Briefly Noted: ‘Beyond Schoolmarms and Madams: Montana Women’s Stories’

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Beyond Schoolmarms and Madams: Montana Women’s Stories, edited by Martha Kohl (Montana Historical Society Press: May 2016), 288 pages, over 100 photographs.

MHSscboolmarmsWhen the histories of the west we studied in high school were written, the emphasis was on great men, both saints and devils, and what they did. We’re slowly finding out there was more to the story; this new book edited by Martha Kohl is part of our re-education. (I’m not sure why the cover photograph shown on Amazon has a slightly different subtitle than the book’s listing or the cover as shown on the MHS site.)

From the Publisher:

“Sheriff Garfield had just been elected to a second term in 1920 when he was fatally shot. His wife Ruth, a ranching woman with a young son, set aside her grief to serve out her husband’s term. She was Montana’s first female sheriff and served two years.

“Stories like Ruth Garfield’s fill the pages of Beyond Schoolmarms and Madams: Montana Women’s Stories. The women featured in this book range from late eighteenth-century Indian women warriors to twenty-first century Blackfeet banker Elouise Cobell. They span geography―from the western Montana women who worked for the Forest Service, to Miles City doctor Sadie Lindeberg. And they span ideology―from the members of the Montana Federation of Colored Women’s Clubs, who led the fight for laws banning segregation in public accommodations, to the Women of the Ku Klux Klan. With grit and foresight, these women shaped Montana.”

From the Great Falls Tribune:

Telephone operators worked at hotels as well as at exchanges. Photographed here is Helen (last name unknown), an operator at Many Glacier Hotel in Glacier National Park in 1925. At the time, park concessionaires often required their Blackfeet employees–including bus drivers and telephone operators—to dress in “traditional” clothing to appeal to eastern tourists. Bain News Service, Library of Congress Prints and Photographs Division Washington, D.C.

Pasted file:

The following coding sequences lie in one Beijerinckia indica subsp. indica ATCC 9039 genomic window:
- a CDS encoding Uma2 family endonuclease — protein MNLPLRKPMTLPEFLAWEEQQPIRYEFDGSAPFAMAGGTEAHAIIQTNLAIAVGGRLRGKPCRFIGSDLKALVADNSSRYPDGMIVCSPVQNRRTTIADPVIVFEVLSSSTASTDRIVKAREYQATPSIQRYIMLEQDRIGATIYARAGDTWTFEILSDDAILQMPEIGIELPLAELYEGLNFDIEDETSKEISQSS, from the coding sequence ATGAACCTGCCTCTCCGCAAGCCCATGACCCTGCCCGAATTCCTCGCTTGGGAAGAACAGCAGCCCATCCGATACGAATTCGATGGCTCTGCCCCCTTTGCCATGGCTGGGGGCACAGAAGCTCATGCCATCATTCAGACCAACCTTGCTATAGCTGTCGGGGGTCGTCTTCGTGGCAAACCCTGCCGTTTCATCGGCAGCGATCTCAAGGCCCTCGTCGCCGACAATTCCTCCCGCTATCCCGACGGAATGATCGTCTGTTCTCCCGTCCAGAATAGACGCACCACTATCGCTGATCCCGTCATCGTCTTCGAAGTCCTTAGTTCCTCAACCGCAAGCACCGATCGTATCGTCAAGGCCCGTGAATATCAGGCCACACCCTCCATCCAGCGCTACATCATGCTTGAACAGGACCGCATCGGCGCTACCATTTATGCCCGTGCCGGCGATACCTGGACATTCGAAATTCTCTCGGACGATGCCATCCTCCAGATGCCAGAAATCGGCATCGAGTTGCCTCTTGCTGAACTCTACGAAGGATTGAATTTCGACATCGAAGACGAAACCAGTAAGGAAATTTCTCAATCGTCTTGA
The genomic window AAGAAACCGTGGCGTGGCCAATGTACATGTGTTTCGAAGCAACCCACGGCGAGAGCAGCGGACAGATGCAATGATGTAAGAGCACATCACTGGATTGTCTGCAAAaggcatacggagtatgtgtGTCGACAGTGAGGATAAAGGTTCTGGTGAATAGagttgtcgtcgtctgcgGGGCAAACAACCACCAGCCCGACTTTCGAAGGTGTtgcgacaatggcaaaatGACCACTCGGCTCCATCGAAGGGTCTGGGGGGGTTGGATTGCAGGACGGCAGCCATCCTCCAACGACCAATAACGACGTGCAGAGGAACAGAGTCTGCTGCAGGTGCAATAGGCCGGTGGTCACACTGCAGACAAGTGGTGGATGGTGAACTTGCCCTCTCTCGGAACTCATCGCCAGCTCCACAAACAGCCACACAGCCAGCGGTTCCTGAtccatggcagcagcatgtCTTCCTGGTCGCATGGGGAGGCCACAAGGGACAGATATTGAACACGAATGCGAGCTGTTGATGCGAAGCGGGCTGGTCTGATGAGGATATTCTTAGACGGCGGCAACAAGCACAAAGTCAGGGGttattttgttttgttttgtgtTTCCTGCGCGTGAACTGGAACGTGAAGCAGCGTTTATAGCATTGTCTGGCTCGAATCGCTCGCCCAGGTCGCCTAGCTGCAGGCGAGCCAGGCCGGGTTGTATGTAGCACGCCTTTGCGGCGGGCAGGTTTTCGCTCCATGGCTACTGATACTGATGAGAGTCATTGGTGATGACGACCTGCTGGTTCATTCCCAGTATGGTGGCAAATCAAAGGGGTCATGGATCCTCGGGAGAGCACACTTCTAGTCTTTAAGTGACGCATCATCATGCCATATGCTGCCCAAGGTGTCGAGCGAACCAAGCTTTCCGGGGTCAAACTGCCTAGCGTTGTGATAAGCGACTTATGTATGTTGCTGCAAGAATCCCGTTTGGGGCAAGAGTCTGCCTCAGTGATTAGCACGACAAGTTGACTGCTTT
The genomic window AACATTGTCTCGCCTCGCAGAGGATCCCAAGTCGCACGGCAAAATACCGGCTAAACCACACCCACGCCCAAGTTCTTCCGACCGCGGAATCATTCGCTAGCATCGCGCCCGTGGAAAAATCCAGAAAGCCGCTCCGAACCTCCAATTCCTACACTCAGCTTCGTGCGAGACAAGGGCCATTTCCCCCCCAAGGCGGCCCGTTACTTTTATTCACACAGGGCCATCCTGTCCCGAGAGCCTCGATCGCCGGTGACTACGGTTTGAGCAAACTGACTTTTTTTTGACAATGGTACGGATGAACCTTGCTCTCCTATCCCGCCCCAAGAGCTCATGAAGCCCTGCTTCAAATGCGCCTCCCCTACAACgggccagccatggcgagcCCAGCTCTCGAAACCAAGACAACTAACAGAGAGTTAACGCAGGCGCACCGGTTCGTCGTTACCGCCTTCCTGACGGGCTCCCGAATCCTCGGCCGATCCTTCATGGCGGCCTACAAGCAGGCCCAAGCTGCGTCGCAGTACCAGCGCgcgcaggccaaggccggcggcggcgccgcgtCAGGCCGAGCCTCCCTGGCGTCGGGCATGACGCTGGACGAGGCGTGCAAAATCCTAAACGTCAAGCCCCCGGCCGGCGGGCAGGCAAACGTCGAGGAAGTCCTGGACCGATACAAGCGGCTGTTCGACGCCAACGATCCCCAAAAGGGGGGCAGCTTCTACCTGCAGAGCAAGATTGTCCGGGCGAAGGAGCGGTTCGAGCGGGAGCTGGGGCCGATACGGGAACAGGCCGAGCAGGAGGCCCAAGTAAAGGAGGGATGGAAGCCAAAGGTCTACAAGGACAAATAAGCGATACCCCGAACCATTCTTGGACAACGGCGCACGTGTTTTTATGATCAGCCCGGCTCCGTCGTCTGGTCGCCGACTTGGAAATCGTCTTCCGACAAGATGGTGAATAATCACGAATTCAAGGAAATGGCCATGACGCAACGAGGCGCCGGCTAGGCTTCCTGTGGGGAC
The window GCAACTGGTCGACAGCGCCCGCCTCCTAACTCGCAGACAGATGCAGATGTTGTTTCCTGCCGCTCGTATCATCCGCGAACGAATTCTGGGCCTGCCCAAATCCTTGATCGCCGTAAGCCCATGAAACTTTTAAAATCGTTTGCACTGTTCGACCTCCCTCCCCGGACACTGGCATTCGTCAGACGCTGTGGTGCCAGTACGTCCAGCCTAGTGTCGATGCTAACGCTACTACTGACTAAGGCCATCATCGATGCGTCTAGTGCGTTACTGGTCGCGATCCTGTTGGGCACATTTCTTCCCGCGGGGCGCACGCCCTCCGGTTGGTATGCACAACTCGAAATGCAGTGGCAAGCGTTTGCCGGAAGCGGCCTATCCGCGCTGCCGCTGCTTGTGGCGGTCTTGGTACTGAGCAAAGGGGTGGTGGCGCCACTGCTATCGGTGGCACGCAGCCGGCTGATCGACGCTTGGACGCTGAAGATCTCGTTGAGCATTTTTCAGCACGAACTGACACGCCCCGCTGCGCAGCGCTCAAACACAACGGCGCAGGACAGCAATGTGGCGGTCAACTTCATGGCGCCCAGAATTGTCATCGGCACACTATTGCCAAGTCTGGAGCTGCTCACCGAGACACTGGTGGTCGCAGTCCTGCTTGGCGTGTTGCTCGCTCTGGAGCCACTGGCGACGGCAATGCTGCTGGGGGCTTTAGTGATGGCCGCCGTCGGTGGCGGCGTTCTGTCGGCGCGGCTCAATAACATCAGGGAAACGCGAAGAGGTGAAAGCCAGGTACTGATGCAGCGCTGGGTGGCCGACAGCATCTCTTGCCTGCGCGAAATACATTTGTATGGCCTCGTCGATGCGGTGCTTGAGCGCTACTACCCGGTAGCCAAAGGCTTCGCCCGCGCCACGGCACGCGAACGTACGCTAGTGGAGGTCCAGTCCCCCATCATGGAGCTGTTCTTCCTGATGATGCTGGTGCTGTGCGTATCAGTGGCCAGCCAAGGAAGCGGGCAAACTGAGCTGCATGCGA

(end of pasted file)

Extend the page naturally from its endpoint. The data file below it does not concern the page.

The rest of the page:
Telephone operators worked at hotels as well as at exchanges. Photographed here is Helen (last name unknown), an operator at Many Glacier Hotel in Glacier National Park in 1925. At the time, park concessionaires often required their Blackfeet employees–including bus drivers and telephone operators—to dress in “traditional” clothing to appeal to eastern tourists. Bain News Service, Library of Congress Prints and Photographs Division Washington, D.C.

“Historian Martha Kohl edited the project, which grew from the MHS Women’s History Matters project marking 100 years of women’s suffrage in the state. Kohl started informally asking people to name 10 women in Montana history.

“Even the best educated seemed to stall at three — Sacajawea, Congresswoman Jeannette Rankin and photographer Evelyn Cameron. But then the stories came of great-grandmothers who homesteaded, widowed mothers who eked out a living in Butte and aunts who served during World War II.

“’In other words, Montanans knew about fascinating women — they just didn’t consider them historical,’ Kohl wrote.”

Martha Kohl (“Montana: Stories of the Land” and “I Do: A Cultural History of Montana Weddings” [see my blog post about that book]) is a historical specialist at the Montana Historical Society.

Many of the essays in the book previously appeared on the MHS webpage Women’s History Matters: 1914 – 2014. The site also contains other references of interest to educators and historians.

According to the San Francisco Book Review, “Each of these stories are short, around three pages or so, and often accompanied by a picture. They tell an interesting story and that is what the contributors bring to life. A story that has been ignored, and if it wasn’t for contributors like these, then these stories would likely be lost forever. Hopefully something like this will bring a closer look to other states and their stories.”

–Malcolm

 

 

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2 responses

  1. Kohl’s line, “In other words, Montanans knew about fascinating women — they just didn’t consider them historical,” is chilling.
    It reminds me that image of History most people have in their minds is one of dead white men fighting wars, making laws, and signing treaties.
    But History is really a story about people and how they were able to overcome difficulties and change the world. Wars and law and treaties are only a small part of this story.
    This sounds like a great book.